2014-15 Tuition Assistance Program Testimony

Examining the New York State Tuition Assistance Program


Good morning and thank you for having us today. My name is Jason Lane, and I am the Senior Associate Vice Chancellor and Vice Provost for Academic Affairs at the State University of New York. I want to thank Chairperson Deborah Glick, Members of the Assembly, and legislative staff for allowing us this opportunity.

It is a privilege to come before you today on behalf of SUNY to comment on the Tuition Assistance Program (TAP). I am pleased to be joined today by President Candace Vancko of Delhi, which is currently home to 1,500 TAP award recipients and where TAP payments comprise approximately 27 percent of annual tuition revenue a year. I am also joined by Patricia Thompson, Assistant Vice Chancellor of Student Financial Aid Services and Diane Corbett, Financial Aid Director for the University at Albany, both of who have helped to ensure that many SUNY students realize the benefit of the TAP program to its fullest potential. We look forward to sharing our testimony with you today, as well as answering any questions you may have following.


SUNY is the largest comprehensive system of public higher education in the nation, and nearly one-third of our approximately 460,000 students benefit in some manner from this longstanding and precedent-setting program. This includes 73,000 students, or 35 percent of enrollment, at our 29 State-operated institutions; 76,000 students, or 32 percent of enrollment, at the 30 community colleges operating under the program of the State University; and 800 students, or nine percent of enrollment, within the five statutory colleges at Cornell and Alfred Ceramics.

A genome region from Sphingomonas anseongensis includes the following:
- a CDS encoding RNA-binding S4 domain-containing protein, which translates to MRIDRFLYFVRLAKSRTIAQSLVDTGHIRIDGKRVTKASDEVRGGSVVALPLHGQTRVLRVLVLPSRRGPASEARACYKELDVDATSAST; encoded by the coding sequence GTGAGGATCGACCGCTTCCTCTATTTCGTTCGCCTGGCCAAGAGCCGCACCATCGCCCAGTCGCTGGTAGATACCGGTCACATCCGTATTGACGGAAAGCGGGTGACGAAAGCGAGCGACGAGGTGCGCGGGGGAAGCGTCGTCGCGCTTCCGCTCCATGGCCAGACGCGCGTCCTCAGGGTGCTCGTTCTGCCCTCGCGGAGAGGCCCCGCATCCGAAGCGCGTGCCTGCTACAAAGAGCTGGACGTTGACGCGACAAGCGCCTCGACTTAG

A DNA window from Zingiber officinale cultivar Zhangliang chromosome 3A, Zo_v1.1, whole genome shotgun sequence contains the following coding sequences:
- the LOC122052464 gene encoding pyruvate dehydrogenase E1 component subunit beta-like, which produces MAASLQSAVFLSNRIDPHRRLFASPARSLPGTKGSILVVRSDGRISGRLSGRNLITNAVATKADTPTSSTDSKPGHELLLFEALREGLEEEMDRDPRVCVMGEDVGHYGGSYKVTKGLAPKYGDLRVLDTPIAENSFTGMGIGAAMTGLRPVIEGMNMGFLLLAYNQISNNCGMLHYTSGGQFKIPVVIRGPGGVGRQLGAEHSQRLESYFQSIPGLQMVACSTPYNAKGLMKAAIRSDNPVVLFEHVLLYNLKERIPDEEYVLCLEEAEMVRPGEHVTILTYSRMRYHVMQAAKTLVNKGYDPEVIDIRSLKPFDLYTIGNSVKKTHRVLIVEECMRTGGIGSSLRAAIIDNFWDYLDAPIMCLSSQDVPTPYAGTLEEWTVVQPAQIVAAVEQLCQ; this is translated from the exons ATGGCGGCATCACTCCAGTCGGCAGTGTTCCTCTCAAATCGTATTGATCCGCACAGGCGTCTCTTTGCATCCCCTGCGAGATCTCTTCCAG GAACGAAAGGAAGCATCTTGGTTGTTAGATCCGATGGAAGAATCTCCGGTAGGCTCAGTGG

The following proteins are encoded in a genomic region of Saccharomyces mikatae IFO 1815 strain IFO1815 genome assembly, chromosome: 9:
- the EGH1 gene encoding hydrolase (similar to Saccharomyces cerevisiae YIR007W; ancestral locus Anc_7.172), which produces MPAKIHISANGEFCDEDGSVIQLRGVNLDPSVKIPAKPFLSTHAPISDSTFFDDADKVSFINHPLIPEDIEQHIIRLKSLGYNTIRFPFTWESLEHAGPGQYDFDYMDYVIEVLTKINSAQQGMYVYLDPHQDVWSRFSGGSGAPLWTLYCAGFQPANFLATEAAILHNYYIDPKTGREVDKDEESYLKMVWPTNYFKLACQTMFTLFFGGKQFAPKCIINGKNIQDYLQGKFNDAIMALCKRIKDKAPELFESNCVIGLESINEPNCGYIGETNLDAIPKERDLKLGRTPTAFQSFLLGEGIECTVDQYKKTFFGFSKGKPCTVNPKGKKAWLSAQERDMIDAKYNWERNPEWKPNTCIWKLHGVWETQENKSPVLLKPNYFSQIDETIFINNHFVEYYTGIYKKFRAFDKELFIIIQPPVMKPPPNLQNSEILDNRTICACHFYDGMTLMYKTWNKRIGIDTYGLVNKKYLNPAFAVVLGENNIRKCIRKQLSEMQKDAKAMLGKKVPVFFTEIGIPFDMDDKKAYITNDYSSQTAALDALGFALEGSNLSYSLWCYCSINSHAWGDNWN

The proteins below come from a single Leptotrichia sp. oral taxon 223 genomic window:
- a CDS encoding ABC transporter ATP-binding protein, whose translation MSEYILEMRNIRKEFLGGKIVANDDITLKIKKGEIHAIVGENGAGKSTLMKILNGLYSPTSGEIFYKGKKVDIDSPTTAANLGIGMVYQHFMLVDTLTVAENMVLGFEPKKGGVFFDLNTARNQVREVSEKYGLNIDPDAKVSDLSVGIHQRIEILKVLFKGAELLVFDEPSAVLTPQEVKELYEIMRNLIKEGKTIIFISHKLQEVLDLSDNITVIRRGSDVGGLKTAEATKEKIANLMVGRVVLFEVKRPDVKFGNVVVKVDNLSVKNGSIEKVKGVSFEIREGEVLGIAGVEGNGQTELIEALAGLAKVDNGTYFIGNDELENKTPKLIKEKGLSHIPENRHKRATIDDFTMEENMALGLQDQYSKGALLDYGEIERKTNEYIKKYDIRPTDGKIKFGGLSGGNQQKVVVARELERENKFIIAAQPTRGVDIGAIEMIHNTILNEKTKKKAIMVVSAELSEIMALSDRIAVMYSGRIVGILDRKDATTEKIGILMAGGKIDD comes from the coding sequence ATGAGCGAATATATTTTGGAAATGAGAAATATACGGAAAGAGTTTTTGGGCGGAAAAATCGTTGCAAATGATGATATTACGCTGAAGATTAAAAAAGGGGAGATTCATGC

3 graphs: State Operated TAP Recipients by Sector; Statutory College TAP Recipients by college; Community College TAP Recipients by Regional Economic Development Council REDC region.

Compared to the rest of the postsecondary education institutions within New York State, SUNY is the largest provider of educational services to these students, with over 40 percent of the total TAP population attending SUNY institutions. Also, we are proud to note that the students that receive this benefit from the State have both graduation and retention rates that are on par, or, in the case of many of our institutions, exceed those of students not receiving TAP awards.

I will now ask Patti Thompson, SUNY’s Assistant Vice Chancellor of Student Financial Aid Services, to provide a more in depth look at SUNY’s engagement with TAP and offer our analysis of several aspects of this important program.